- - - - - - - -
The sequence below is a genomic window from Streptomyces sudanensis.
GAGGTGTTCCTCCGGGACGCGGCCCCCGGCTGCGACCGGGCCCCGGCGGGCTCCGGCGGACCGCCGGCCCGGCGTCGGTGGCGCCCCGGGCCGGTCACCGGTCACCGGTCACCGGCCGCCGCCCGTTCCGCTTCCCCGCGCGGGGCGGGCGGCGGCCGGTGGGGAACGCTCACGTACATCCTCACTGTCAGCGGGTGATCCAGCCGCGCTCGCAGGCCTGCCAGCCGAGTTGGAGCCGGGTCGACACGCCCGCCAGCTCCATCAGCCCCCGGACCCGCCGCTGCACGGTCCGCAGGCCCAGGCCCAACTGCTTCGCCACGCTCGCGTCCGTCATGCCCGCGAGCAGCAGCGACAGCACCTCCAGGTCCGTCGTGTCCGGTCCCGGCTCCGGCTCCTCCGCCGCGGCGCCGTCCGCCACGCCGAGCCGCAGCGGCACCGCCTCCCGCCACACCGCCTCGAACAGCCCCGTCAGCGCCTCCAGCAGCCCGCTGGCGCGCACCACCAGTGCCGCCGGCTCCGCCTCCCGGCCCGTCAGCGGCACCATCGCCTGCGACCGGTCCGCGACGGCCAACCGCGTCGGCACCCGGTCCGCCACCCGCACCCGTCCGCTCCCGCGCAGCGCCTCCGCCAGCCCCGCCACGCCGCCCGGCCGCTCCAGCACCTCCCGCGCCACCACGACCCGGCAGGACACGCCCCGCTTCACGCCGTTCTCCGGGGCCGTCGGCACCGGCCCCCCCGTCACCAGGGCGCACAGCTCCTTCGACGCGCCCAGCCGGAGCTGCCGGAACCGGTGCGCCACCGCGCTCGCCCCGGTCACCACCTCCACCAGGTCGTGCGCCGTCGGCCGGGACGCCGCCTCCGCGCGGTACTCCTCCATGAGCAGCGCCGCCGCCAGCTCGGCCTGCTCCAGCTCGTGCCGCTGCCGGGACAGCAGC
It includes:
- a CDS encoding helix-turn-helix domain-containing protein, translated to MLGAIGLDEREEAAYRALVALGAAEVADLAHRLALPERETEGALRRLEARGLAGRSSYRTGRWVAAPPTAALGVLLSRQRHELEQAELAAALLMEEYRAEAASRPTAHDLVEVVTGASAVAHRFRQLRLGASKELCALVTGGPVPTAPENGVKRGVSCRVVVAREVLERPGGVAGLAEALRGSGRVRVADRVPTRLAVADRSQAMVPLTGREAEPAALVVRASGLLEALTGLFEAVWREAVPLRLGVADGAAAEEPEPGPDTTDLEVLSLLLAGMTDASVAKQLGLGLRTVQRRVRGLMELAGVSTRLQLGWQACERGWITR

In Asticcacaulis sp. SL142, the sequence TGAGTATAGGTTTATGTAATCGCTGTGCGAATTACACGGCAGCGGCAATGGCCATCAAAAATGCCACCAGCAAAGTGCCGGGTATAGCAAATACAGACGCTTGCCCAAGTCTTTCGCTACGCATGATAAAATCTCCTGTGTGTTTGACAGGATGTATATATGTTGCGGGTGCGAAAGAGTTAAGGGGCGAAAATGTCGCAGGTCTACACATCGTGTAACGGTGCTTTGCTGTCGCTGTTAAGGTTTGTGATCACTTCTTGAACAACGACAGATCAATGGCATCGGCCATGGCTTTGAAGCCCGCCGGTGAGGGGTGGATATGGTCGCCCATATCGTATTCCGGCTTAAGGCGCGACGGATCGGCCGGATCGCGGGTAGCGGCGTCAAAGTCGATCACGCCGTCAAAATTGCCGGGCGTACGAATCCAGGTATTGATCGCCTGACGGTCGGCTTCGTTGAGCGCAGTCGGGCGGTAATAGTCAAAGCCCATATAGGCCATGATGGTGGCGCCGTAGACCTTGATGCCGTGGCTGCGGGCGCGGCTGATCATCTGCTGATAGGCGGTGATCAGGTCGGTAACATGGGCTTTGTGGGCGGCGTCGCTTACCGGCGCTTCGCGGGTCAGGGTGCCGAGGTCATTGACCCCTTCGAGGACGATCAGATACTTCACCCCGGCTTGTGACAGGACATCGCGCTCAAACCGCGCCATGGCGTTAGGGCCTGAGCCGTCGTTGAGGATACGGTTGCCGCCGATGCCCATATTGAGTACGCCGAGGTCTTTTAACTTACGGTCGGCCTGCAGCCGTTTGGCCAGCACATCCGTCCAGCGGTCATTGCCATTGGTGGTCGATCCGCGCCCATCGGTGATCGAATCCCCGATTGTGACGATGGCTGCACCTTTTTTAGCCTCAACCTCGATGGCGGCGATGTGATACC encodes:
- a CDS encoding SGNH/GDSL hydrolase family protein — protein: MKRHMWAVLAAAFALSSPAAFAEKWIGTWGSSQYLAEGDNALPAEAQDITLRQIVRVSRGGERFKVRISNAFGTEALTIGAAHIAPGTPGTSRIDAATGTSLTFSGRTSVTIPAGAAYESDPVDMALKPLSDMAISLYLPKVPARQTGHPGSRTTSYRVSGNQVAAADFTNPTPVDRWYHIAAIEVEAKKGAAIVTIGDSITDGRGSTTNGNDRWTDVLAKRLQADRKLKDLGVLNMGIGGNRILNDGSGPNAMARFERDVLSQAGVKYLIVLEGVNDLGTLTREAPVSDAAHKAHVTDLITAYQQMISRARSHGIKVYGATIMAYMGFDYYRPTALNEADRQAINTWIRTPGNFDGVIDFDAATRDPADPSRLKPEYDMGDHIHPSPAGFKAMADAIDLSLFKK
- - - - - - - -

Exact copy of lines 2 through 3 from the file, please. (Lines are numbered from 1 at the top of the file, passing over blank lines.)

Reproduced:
GAGGTGTTCCTCCGGGACGCGGCCCCCGGCTGCGACCGGGCCCCGGCGGGCTCCGGCGGACCGCCGGCCCGGCGTCGGTGGCGCCCCGGGCCGGTCACCGGTCACCGGTCACCGGCCGCCGCCCGTTCCGCTTCCCCGCGCGGGGCGGGCGGCGGCCGGTGGGGAACGCTCACGTACATCCTCACTGTCAGCGGGTGATCCAGCCGCGCTCGCAGGCCTGCCAGCCGAGTTGGAGCCGGGTCGACACGCCCGCCAGCTCCATCAGCCCCCGGACCCGCCGCTGCACGGTCCGCAGGCCCAGGCCCAACTGCTTCGCCACGCTCGCGTCCGTCATGCCCGCGAGCAGCAGCGACAGCACCTCCAGGTCCGTCGTGTCCGGTCCCGGCTCCGGCTCCTCCGCCGCGGCGCCGTCCGCCACGCCGAGCCGCAGCGGCACCGCCTCCCGCCACACCGCCTCGAACAGCCCCGTCAGCGCCTCCAGCAGCCCGCTGGCGCGCACCACCAGTGCCGCCGGCTCCGCCTCCCGGCCCGTCAGCGGCACCATCGCCTGCGACCGGTCCGCGACGGCCAACCGCGTCGGCACCCGGTCCGCCACCCGCACCCGTCCGCTCCCGCGCAGCGCCTCCGCCAGCCCCGCCACGCCGCCCGGCCGCTCCAGCACCTCCCGCGCCACCACGACCCGGCAGGACACGCCCCGCTTCACGCCGTTCTCCGGGGCCGTCGGCACCGGCCCCCCCGTCACCAGGGCGCACAGCTCCTTCGACGCGCCCAGCCGGAGCTGCCGGAACCGGTGCGCCACCGCGCTCGCCCCGGTCACCACCTCCACCAGGTCGTGCGCCGTCGGCCGGGACGCCGCCTCCGCGCGGTACTCCTCCATGAGCAGCGCCGCCGCCAGCTCGGCCTGCTCCAGCTCGTGCCGCTGCCGGGACAGCAGC
It includes: